Dublin – a city of tradition and many contemporary surprises

Dublin is a big city with lots of big city sights and sounds. Tall, decorative street lamps, double-decker bus noise, bicycle stands—the kind where you can rent a bike here and return it elsewhere, a therapeutic clinic on the corner where you can remove your cellulite, and the clip-clop of the touristy horse and carriage. Perhaps all common in the major European capitals, except for the seagulls.

This is indeed a culturally rich city, with many historic and architecturally impressive buildings. A favorite would be The National Gallery, that houses among other treasures, the rare and exquisite Johannes Vermeer c. 1670 “Woman Writing a Letter.”

The National Gallery, Dublin, Ireland

But today I am searching for a remarkable work of art that is not inside this museum — but a short distance away — in the elegant Georgian park known as Merrion Square. You don’t have far to go along the tree-lined path. Then bang! The colorful monument of the flamboyant Oscar Fingal O’Flahertie Wills Wilde (1854-1900) looms powerfully before you.

This larger-than-life-size, three-dimensional portrait of Oscar Wilde features him sprawled high on a thirty-ton piece of white quartz, with a devilish look on his face. The rock is situated across the street from his childhood home, where the family moved in 1855. He is staring across the road to where he lived, as his family were key-holders to the enclosed park, and he would have played often in this very spot as a young boy.

Oscar Wilde by Danny Osborne

Oscar Wilde by Danny Osborne, Merrion Square in Dublin

This is a truly beautiful work of art of a man who himself adored beautiful stone and materials. Starting with his shiny black, laced-up shoes made of black Indian granite, the stone sculpture of the dapper dresser takes on more color with his green jade velvet smoking jacket, adorned by quilted pink cuffs and a shawl collar, made of a beautiful stone from Norway. His face and hands are expertly carved from the pale jadeite that the artist brought back from Guatemala. It is a very hard stone, carved with high quality diamond tools and polished to perfection. Two rings are visible on his left hand.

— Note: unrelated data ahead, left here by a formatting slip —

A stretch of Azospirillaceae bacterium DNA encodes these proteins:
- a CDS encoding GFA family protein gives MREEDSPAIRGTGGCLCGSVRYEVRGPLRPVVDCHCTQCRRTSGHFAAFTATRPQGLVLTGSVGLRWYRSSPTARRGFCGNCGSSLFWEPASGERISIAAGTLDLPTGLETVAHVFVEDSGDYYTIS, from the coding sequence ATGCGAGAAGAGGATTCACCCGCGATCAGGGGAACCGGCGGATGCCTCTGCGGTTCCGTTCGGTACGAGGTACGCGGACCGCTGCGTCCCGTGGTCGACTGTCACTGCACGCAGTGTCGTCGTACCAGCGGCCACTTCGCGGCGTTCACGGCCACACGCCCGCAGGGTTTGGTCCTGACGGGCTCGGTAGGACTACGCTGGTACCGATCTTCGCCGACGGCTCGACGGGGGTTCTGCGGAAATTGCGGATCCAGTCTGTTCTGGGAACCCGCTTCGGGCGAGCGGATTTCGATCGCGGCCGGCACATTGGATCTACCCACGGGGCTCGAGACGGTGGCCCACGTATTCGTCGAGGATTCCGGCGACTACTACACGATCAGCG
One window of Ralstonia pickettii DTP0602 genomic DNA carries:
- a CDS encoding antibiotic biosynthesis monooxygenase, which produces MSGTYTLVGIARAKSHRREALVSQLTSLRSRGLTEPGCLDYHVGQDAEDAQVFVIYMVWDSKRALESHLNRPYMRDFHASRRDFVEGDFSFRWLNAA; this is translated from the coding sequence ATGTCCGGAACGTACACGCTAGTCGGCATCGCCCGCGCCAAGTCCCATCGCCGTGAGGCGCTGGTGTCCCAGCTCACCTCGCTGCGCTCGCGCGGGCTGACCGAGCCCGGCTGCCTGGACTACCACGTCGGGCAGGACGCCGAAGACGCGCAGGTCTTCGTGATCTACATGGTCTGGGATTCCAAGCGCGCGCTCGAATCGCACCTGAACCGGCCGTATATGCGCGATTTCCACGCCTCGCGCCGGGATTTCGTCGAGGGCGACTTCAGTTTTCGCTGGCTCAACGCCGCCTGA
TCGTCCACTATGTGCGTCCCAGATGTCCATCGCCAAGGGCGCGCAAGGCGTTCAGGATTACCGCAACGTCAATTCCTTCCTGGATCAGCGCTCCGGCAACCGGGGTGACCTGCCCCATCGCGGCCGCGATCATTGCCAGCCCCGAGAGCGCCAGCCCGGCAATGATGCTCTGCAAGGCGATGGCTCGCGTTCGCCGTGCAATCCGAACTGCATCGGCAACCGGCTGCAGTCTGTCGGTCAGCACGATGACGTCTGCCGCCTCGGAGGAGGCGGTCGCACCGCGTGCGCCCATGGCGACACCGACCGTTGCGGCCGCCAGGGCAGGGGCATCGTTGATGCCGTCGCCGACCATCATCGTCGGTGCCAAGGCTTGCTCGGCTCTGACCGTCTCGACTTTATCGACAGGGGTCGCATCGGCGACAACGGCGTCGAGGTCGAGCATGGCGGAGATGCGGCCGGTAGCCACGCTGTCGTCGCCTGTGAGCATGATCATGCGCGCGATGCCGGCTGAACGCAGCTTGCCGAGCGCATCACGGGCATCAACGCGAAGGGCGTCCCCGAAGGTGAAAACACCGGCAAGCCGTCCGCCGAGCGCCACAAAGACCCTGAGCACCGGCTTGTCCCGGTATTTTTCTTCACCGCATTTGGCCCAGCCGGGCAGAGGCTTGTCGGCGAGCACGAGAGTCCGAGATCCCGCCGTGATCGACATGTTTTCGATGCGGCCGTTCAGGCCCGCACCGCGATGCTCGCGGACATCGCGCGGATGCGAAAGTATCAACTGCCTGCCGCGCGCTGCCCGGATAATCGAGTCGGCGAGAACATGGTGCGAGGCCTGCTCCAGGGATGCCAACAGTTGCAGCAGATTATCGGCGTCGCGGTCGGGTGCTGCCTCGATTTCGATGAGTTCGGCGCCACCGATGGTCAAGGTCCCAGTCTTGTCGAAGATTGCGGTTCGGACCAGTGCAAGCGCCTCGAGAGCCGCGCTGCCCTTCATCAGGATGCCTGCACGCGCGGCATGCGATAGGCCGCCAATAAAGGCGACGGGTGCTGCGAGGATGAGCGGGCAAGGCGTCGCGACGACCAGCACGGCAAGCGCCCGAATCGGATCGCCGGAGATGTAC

Radiating both the wit and insouciance of Wilde, there is not even a hint that the life of this brilliant man came to an all too early tragic end at the age of forty six.

Oscar Wilde, Sculptor: Danny Osborne

An oval-shaped bronze plaque informs us that the work is by Danny Osborne and was commissioned by Guinness Ireland Group. It was unveiled by Merlin Holland on October 28,1997. Osborne reveals in a 2010 interview that the two stone pillars accompanying the sculpture, which are covered in famous Oscar Wilde quotations, were chosen by people associated with the Irish art world and written in their own hand. Some are in block letters, some in almost illegible script.

A selection that I could make out:

“Beauty has as many meanings as man has moods.

It seems to me we all look at Nature too much and live with her too little.

A cynic is a man who know knows the price of everything and the value of nothing.

Life is not complex. We are complex. Life is simple and the simple thing is
the right thing.

Experience is the name everyone gives to his mistakes.

I can resist everything but temptation.

There is only one thing in the world worse than being talked about, and that is
not being talked about.

This suspense is terrible. I hope it will last.”

And one of my most favorite of all:

“Lying, the beautiful telling of untrue things, is the proper aim of art.”

About the Author:
Taba Dale lives in Scottsdale, Arizona and County Clare, Ireland in the summer.
She has been an art dealer for almost 40 years and takes every opportunity to travel and enjoy art.


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